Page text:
“We are in dire need of hugs”
Typically, Dr. Dakkak, a family physician at Boston University, practices a mix of clinic-based family medicine and obstetrics, and works in inpatient medicine 6 weeks a year. Currently, she is leading a COVID-19 team full time at Boston Medical Center, a 300-bed safety-net hospital located on the campus of Boston University Medical Center.
COVID-19 has also shaken up her life at home.
When Dr. Dakkak volunteered to take on her new role, the first thing that came to her mind was how making the switch would affect the well-being of her 8-year-old son and 10-year-old daughter.
“I thought, ‘How do I get my children somewhere where I don’t have to worry about them?’ ” Dr. Dakkak said.
She floated the idea with her husband of flying their children out to stay with her recently retired parents, who live outside of Sacramento, Calif., until the pandemic eases up. “I was thinking to myself, ‘Am I overreacting? Is the pandemic not going to be that bad?’ because the rest of the country seemed to be in some amount of denial,” she said. “So, I called my dad, who’s a retired pediatric anesthesiologist. He’s from Egypt so he’s done crisis medicine in his time. He encouraged me to send the kids.”
On the same day that Dr. Dakkak began her first 12-hour COVID-19 shift at the hospital, her husband and children boarded a plane to California, where the kids remain in the care of her parents. Her husband returned after staying there for 2 weeks. “Every day when I’m working, I validate my decision,” she said. “When I first started, I worked 5 nights in a row, had 2 days off, and then worked 6 nights in a row. I was busy so I didn’t think about [being away from my kids], but at the same time I was grateful that I didn’t have to come home and worry about homeschooling the kids or infecting them.”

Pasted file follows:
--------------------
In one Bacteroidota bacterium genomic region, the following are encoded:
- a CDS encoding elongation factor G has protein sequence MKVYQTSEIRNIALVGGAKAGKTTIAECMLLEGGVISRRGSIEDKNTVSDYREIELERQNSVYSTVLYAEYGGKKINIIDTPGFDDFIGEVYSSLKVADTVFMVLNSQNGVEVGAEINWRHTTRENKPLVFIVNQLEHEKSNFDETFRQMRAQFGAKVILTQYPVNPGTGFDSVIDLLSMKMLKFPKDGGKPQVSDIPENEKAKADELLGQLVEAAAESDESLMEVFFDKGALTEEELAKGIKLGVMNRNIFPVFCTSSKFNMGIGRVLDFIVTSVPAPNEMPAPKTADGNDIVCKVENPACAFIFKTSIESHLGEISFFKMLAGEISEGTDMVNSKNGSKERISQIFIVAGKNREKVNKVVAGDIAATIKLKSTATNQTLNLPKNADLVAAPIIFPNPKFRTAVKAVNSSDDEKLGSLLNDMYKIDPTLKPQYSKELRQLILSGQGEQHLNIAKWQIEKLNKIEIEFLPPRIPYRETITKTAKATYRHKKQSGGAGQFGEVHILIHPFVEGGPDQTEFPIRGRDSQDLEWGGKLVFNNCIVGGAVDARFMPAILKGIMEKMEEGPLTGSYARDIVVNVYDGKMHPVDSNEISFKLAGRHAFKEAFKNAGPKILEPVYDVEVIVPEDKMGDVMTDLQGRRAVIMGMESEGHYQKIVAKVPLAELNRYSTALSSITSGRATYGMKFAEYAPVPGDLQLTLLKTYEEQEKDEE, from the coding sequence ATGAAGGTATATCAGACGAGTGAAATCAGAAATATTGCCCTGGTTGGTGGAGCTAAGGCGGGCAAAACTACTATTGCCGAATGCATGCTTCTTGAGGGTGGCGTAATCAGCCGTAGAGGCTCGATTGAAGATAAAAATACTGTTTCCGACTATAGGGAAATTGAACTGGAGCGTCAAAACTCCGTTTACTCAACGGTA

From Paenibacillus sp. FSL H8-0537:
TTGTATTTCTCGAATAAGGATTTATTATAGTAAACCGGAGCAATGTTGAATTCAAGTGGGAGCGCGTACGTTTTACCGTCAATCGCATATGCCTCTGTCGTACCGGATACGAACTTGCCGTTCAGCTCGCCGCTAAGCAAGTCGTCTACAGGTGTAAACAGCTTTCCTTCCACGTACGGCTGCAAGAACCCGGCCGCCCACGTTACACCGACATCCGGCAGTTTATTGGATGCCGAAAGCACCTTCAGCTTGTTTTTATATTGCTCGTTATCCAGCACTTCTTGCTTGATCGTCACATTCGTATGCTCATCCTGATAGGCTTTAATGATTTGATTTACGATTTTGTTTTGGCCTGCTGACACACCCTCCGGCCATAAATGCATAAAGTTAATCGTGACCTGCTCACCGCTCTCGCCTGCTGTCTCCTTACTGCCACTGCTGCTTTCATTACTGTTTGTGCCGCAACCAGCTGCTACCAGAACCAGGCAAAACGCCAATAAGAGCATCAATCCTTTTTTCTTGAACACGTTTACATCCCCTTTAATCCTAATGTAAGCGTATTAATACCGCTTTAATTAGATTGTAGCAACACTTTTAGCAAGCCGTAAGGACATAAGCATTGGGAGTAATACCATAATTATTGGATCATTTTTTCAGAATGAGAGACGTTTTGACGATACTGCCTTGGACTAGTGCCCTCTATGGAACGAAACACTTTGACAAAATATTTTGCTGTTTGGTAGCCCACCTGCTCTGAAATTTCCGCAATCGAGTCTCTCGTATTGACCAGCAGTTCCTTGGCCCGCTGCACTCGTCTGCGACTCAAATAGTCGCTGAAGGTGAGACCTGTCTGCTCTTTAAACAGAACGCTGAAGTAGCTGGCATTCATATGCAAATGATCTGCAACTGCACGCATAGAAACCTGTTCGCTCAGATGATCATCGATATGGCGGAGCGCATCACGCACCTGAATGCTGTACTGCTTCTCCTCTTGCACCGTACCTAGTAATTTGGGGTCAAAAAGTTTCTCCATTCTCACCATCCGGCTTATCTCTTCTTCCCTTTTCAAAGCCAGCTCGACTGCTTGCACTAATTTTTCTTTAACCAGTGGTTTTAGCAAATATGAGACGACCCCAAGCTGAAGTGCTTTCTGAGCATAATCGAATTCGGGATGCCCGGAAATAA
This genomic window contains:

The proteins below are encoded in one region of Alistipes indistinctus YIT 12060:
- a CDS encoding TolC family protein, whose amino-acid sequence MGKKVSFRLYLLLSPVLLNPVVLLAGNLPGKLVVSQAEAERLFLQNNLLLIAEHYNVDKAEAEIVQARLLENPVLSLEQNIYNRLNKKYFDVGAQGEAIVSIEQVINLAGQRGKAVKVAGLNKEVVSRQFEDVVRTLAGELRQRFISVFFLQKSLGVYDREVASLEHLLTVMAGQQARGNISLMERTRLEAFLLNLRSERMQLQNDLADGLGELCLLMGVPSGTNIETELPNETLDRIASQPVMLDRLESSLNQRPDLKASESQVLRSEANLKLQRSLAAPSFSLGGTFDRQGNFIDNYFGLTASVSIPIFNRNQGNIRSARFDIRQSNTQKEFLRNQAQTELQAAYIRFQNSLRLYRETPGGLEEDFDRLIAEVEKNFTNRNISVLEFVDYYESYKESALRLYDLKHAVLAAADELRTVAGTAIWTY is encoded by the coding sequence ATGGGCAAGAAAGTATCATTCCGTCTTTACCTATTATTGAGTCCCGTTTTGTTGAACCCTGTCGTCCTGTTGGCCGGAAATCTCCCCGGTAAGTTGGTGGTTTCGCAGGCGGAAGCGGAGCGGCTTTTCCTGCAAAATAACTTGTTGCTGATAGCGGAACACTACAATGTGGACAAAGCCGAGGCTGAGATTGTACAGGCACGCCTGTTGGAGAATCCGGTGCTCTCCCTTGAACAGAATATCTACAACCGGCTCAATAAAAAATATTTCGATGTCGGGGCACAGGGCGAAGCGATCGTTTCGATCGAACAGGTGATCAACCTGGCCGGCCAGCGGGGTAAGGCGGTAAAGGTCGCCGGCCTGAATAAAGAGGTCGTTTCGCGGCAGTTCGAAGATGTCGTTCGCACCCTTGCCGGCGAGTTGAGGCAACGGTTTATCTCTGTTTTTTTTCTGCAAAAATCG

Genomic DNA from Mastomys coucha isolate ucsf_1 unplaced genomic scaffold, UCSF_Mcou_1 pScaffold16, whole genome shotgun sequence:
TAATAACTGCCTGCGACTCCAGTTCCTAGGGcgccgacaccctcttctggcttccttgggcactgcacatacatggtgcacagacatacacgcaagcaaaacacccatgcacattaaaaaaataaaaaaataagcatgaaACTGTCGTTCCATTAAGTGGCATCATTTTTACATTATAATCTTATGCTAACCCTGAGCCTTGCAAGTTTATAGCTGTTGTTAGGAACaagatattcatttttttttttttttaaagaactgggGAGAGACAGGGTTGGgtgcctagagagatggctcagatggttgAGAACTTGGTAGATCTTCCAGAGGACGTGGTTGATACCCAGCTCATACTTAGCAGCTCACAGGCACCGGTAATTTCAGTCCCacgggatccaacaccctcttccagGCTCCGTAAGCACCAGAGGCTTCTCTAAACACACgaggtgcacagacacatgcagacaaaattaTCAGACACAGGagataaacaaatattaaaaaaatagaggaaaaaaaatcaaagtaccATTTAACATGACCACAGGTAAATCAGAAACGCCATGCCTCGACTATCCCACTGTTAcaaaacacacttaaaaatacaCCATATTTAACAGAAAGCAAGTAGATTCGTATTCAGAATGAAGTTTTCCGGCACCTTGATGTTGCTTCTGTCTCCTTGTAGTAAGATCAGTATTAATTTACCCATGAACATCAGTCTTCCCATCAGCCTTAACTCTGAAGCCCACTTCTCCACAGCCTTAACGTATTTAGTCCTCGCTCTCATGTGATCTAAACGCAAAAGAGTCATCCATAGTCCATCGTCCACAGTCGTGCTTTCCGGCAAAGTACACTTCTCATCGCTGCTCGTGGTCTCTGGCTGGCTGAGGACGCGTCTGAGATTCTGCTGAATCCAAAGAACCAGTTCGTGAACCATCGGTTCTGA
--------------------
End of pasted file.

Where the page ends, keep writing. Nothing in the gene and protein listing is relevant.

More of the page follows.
She checks in with them as she can via cell phone or FaceTime. “My son has been very honest,” Dr. Dakkak said. “He says, ‘FaceTime makes me miss you more, and I don’t like it,’ which I understand. I’ll call my mom, and if they want to talk to me, they’ll talk to me. If they don’t want to talk to me, I’m okay. This is about them being healthy and safe. I sent them a care package a few days ago with cards and some workbooks. I’m optimistic that in June I can at least see them if not bring them home.”
Dr. Dakkak describes leading a COVID-19 team as a grueling experience that challenges her medical know-how nearly every day, with seemingly ever-changing algorithms. “Our knowledge of this disease is five steps behind, and changing at lightning speed,” said Dr. Dakkak, who completed a fellowship in surgical and high-risk obstetrics. “It’s hard to balance continuing to teach evidence-based medicine for everything else in medicine [with continuing] to practice minimal and ever-changing evidence-based COVID medicine. We just don’t know enough [about the virus] yet. This is nothing like we were taught in medical school. Everyone has elevated d-dimers with COVID-19, and we don’t get CT pulmonary angiograms [CTPAs] on all of them; we wouldn’t physically be able to. Some patients have d-dimers in the thousands, and only some are stable to get CTPAs. We are also finding pulmonary embolisms. Now we’re basing our algorithm on anticoagulation due to d-dimers because sometimes you can’t always do a CTPA even if you want to. On the other hand, we have people who are coming into the hospital too late. We’ve had a few who have come in after having days of stroke symptoms. I worry about our patients at home who hesitate to come in when they really should.”